Let me start off by saying that I love Wikipedia. I think it is an awesome example of communal knowledge production and revision. It provides the possibility (for the first time in history I might add) that it is not all the elite and the winners who get to tell the story. Anyone (with computer, internet access, and literacy... which I admit is somewhat limiting, but much less so than in the past) can publish information; anyone can tell their side of the story. And then we, together, decide if that telling sticks. We, together, decide if things need to be added.
The problem is that the "we" who participate in building and editing Wikipedia is not representative. It could be, but it currently isn't. At all. Check it out:
This is super important. If it is largely men who are posting and editing on Wikipedia, and they are posting and editing from the male perspective (and sometimes more heavily about stereotypically male interests) then it isn't really us, together, producing knowledge; it is the same old system of the privileged producing knowledge... not really that different than the hard cover encyclopedias published by the wealthy elite (I remember those; I'm old). But we have the opportunity to change whose voices are heard. We have the opportunity to participate in knowledge production. We have the opportunity to contribute to writing humanity's knowledge. That is exciting!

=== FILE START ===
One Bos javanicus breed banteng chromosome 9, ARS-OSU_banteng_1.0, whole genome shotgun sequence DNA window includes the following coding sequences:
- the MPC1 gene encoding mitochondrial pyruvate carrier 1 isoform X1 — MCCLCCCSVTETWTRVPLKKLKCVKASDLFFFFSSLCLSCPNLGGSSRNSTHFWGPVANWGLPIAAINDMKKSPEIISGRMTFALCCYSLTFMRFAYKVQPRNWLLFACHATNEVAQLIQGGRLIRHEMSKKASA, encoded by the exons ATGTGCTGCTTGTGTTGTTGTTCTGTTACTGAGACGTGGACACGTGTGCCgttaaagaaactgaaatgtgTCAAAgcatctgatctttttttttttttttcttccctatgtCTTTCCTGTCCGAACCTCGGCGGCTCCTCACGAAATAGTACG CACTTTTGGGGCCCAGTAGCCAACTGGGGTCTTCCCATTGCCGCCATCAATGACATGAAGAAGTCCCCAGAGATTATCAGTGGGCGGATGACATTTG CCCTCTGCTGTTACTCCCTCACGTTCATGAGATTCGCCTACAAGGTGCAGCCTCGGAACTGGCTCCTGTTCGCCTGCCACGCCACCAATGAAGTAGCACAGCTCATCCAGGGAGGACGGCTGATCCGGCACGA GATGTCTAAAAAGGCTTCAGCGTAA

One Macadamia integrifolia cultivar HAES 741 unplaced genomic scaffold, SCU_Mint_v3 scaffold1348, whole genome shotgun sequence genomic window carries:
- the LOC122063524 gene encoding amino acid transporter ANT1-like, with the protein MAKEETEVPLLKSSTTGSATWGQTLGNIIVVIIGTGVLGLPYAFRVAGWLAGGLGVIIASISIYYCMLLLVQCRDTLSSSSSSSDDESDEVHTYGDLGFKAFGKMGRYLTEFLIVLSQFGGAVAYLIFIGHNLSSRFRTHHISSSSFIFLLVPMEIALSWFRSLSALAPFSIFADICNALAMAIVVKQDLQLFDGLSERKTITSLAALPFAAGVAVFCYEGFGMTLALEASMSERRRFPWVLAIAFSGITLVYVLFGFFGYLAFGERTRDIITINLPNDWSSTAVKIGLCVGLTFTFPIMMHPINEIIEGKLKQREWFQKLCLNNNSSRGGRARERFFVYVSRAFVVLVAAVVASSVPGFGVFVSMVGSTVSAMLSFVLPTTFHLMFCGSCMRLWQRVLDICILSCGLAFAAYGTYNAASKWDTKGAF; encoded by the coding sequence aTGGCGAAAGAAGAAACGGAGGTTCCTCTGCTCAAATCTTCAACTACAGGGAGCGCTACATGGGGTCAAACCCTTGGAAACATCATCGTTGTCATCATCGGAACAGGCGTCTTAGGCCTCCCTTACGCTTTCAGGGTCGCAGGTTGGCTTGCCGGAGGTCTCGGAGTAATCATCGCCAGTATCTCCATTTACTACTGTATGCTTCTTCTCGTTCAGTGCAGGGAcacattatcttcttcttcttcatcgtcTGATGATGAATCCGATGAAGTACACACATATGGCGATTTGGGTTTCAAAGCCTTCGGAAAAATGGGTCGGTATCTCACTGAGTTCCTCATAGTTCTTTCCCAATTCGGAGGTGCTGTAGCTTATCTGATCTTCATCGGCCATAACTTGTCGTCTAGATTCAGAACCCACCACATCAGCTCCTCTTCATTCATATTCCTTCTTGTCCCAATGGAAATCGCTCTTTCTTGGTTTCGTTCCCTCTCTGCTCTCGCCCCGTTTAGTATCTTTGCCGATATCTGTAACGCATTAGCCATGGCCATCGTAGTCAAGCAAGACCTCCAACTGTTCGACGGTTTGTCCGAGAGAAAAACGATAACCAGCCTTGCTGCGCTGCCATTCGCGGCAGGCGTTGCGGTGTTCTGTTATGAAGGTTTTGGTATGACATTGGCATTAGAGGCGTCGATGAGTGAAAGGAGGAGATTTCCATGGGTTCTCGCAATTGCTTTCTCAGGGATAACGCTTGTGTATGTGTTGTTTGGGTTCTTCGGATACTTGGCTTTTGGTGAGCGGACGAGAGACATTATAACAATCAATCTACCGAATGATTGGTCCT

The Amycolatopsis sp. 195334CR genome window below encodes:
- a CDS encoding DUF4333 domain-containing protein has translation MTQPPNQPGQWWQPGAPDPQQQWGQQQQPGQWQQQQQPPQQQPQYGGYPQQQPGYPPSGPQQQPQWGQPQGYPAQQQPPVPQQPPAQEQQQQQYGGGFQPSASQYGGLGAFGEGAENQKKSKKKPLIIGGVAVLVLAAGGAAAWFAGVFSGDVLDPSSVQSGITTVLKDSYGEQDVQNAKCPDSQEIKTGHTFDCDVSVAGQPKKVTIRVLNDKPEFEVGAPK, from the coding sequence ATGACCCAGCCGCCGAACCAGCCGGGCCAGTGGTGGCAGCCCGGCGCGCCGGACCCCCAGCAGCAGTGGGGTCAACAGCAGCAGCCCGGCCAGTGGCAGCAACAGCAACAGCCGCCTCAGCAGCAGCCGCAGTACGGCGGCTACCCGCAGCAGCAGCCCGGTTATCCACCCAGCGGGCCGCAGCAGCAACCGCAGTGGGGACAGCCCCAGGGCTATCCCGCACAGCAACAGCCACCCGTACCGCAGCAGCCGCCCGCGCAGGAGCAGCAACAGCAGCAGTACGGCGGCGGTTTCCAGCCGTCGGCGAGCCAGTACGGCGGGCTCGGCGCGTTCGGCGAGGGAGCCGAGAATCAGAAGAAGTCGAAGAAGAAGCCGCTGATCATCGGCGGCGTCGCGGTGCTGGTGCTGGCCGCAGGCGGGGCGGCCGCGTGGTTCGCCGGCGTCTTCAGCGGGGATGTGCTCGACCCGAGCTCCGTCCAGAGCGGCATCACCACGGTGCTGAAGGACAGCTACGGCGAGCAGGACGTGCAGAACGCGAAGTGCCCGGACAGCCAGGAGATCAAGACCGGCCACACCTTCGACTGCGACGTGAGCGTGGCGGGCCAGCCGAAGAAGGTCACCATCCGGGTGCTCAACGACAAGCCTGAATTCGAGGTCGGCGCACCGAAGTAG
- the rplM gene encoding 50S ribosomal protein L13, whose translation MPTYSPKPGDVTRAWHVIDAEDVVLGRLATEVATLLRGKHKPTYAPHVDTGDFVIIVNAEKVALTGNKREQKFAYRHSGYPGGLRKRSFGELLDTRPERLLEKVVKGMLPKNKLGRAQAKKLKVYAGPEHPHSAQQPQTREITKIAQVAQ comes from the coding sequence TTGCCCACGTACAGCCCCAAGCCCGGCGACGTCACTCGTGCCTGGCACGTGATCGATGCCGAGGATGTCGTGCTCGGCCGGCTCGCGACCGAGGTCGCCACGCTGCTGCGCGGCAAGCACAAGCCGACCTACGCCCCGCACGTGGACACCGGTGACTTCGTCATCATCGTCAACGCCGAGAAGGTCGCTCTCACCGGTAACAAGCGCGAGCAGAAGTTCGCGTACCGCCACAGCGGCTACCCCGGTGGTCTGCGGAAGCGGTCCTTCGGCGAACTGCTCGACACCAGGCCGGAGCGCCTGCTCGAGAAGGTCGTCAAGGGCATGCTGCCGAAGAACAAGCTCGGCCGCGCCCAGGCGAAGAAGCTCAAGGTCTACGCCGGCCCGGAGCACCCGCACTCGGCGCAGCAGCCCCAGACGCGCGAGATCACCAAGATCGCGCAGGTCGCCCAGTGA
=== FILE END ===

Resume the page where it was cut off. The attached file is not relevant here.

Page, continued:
Alana Cattapan, in her article in Feminist Teacher called "(Re)Writing "Feminism in Canada": Wikipedia in the Feminist Classroom, challenges teachers to include assignments for editing Wikipedia articles into their syllabi. It's great article that talks about the importance of participation in Wikipedia. She covers way more than I can recount here, so you should read her article. For now, I'll just say that I'm going to respond to her call to action.
For my upper level Women's Studies course this fall, I am going to have students pick an article related to our course topics to edit and monitor throughout the semester. I don't have the details of this figured out yet, but I am super excited about the project, and I'll be excited to share some of their work with you! [Also, please let me know if you've done a similar project or have any suggestions for me!]
For now, though, I just want to send out a challenge to you, dear readers, to get involved in Wikipedia, especially if you are a woman or a minority... especially if your voice isn't often heard. We need you!
Seriously, go edit something. Claim your place as a producer of knowledge. It will be empowering to you, and it will contribute to the good of all of us!
Post a comment to let us know what articles you are editing. We'll be excited to support and collaborate with you.!